• Perform the same procedure for the tire on the other side.
  • Connect the front security chain, found on a crossmember at the front of the auto transport trailer, to the vehicle-in tow’s frame or other structural member. Keep the security chain away from brake and fuel lines and other items that may be damaged by the chain. Do not place the chain hook on the vehicle’s frame member or other structural member. Loop the chain around the member and place the hook through the hole in one of the chain links. Leave a few inches of slack in the security chain. Be sure the “S”-hook is secured with a rubber retainer.
  • If the tongue jack was used to add clearance, make sure the jack is fully raised off the ground before towing the auto transport trailer.
  • Failure to fully raise the tongue jack off the ground before towing can cause the auto transport trailer to become detached from the tow vehicle, or cause a combination disturbance.
  • Slide the ramps into the storage compartments. Make sure the latches hold the ramps securely in place.
  • Attach the rear security chain in the same manner as the front security chain was attached.

Towing

Reduce speed

Slow down for curves, adverse weather, hazardous road conditions, road construction and expressway exits. Do not feel secure because your auto transport trailer tows easily at higher speeds. A road hazard that could be avoided at55 mph, may become unavoidable at a higher speed.

When driving at a lower speed you are less likely to lose control of any vehicle, than when driving at a higher speed. Excessive speed is a major cause of accidente.

U-Haul does not recommend using cruise control or overdrive when towing a auto transport trailer.

Stopping and following distance

Your combination is heavier and longer than your vehicle alone. This means it will take you longer to stop.

Allow at least 4 seconds between you and the vehicle in front of you. Start counting when the back of the vehicle in front of you passes a fixed object, such as a line or crack in the road. If the front of your vehicle reaches the object before the end of the 4 seconds, increase your distance.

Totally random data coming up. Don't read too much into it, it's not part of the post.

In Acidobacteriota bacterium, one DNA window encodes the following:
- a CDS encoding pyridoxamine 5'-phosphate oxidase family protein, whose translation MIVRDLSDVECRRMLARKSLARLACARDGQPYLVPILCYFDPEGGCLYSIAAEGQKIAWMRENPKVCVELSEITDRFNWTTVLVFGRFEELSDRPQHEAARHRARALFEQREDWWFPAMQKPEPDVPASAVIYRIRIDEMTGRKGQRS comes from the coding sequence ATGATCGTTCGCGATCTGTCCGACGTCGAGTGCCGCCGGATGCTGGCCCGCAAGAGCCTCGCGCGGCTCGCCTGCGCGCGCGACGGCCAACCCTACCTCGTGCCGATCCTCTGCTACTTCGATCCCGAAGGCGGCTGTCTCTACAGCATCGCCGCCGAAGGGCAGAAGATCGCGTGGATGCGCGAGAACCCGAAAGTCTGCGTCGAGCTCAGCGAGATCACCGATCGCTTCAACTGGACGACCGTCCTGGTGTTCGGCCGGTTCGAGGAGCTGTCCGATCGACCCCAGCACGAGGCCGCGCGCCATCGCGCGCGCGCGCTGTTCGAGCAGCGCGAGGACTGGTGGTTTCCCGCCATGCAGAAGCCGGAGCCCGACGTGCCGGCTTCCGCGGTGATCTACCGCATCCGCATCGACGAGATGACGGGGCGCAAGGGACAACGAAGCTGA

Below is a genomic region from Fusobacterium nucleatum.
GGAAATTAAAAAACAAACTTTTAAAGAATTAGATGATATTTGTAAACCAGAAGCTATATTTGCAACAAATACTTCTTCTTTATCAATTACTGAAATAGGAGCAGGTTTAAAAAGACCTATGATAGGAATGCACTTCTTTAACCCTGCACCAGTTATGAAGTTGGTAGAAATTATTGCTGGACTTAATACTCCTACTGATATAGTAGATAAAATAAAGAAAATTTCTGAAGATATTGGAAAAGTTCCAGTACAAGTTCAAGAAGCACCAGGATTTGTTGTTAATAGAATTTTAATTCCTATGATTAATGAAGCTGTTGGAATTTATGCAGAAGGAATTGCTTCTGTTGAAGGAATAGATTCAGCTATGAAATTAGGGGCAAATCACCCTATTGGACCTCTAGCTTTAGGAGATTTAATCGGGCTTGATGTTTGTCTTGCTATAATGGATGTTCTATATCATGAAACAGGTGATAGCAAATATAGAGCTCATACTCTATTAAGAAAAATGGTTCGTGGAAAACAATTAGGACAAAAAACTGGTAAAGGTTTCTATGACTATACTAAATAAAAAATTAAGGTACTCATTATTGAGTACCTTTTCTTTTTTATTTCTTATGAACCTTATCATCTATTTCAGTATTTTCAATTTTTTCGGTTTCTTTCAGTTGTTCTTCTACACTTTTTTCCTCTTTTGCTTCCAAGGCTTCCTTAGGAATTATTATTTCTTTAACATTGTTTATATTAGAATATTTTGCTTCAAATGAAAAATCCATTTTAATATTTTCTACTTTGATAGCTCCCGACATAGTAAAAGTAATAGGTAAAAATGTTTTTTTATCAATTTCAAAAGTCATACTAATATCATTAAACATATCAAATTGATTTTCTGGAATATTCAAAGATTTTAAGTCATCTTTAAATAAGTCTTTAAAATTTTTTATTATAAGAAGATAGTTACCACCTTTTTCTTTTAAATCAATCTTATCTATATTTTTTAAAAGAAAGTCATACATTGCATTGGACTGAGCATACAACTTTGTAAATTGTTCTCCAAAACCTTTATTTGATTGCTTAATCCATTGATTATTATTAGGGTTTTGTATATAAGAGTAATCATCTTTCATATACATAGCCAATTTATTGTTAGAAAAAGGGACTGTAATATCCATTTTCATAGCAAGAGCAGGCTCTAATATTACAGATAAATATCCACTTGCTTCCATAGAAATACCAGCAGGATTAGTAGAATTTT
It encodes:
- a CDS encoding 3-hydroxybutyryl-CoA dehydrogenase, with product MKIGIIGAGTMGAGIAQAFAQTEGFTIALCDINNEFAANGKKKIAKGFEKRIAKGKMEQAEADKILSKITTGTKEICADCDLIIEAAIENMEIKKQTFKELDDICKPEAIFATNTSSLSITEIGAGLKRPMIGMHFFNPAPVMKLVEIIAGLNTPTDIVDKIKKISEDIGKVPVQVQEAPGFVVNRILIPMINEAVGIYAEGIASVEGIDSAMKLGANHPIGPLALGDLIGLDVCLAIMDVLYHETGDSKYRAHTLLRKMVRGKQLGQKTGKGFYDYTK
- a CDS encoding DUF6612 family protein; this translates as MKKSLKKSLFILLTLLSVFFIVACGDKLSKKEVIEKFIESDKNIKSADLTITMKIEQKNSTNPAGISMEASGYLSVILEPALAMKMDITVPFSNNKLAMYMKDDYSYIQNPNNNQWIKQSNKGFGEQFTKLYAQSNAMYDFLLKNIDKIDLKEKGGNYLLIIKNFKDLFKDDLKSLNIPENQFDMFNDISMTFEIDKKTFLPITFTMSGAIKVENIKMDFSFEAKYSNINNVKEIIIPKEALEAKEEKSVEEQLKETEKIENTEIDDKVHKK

If you are driving in adverse weather, such as rain, snow, or fog, use at least a 5 second gap.

Whipping

Whipping is violent and uncontrollable sway caused by loading a auto transport trailer heavier in the rear half.

Persistent side to side sway motion is not normal. If this occurs at a certain speed, it is a signal that whipping will likely occur if speed is increased by a small amount. If you notice this behavior immediately slow down and maintain at least 10 mph below the speed this sway was first noticed. Then stop at the first opportunity and reload the vehicle-in-tow facing forward and remove any cargo from the vehicle-in-tow.

Combination disturbances

A “combination disturbance” is improper handling, whipping, sway, over-steering or other deviation of the tow vehicle or auto transport trailer from their intended path, due to one or more causes (improper loading, steering inputs, excessive speed, cross winds, passing vehicles, rough roads, etc).

If a combination disturbance occurs:

Let off the gas pedal. Never speed up to try to control a combination disturbance.

Do not apply your brakes.

Hold the steering wheel in a straight ahead position. Do not try to control the combination disturbance by turning the steering wheel.

After a combination disturbance has stopped:

Pull a safe distance off the roadway and stop. Get all occupants out of the vehicle and away from the roadway.

Check the vehicle-in-tow to make sure the tire straps are properly attached. Also make sure there is no cargo in the vehicle-in-tow and the heavier end (engine end) is loaded to the front of the auto transport trailer.

Check that all the tires are properly inflated and all lug nuts are tight.

Check the trunk or rear cargo area of the towing vehicle to make sure it is not overloaded.

Reduce speed to 55 mph or less. Combination disturbances happen most often at higher speeds.

If the combination disturbance persists, contact the nearest U-Haul representative and have them inspect or exchange the auto transport trailer. If the combination disturbance still occurs, something is wrong with your tow vehicle.

Passing

Your combination is heavier and longer than your tow vehicle alone and you will require more time and distance to pass.

Passing by another vehicle in the same or opposite direction can result in a combination disturbance. See the combination disturbances section on what to do if a combination disturbance happens.

Hills

Slow down before starting down hill. Shift into lower gear and let off the gas pedal, this allows the engine to help you control your speed. Combination disturbances happen more frequently going downhill and at higher speeds.

Do not ride the brake pedal going downhill. Prolonged use of your brakes results in overheating and possible loss of braking. When you need to slow down, apply the brake pedal and slow down below the intended speed. Then let off the brake pedal completely. Repeat as needed.

Shift into lower gear to prevent your tow vehicle from jerking due to engine lugging when traveling up hills. This will improve gas mileage and reduce engine overheating

Road shoulders

If a wheel goes off the paved roadway: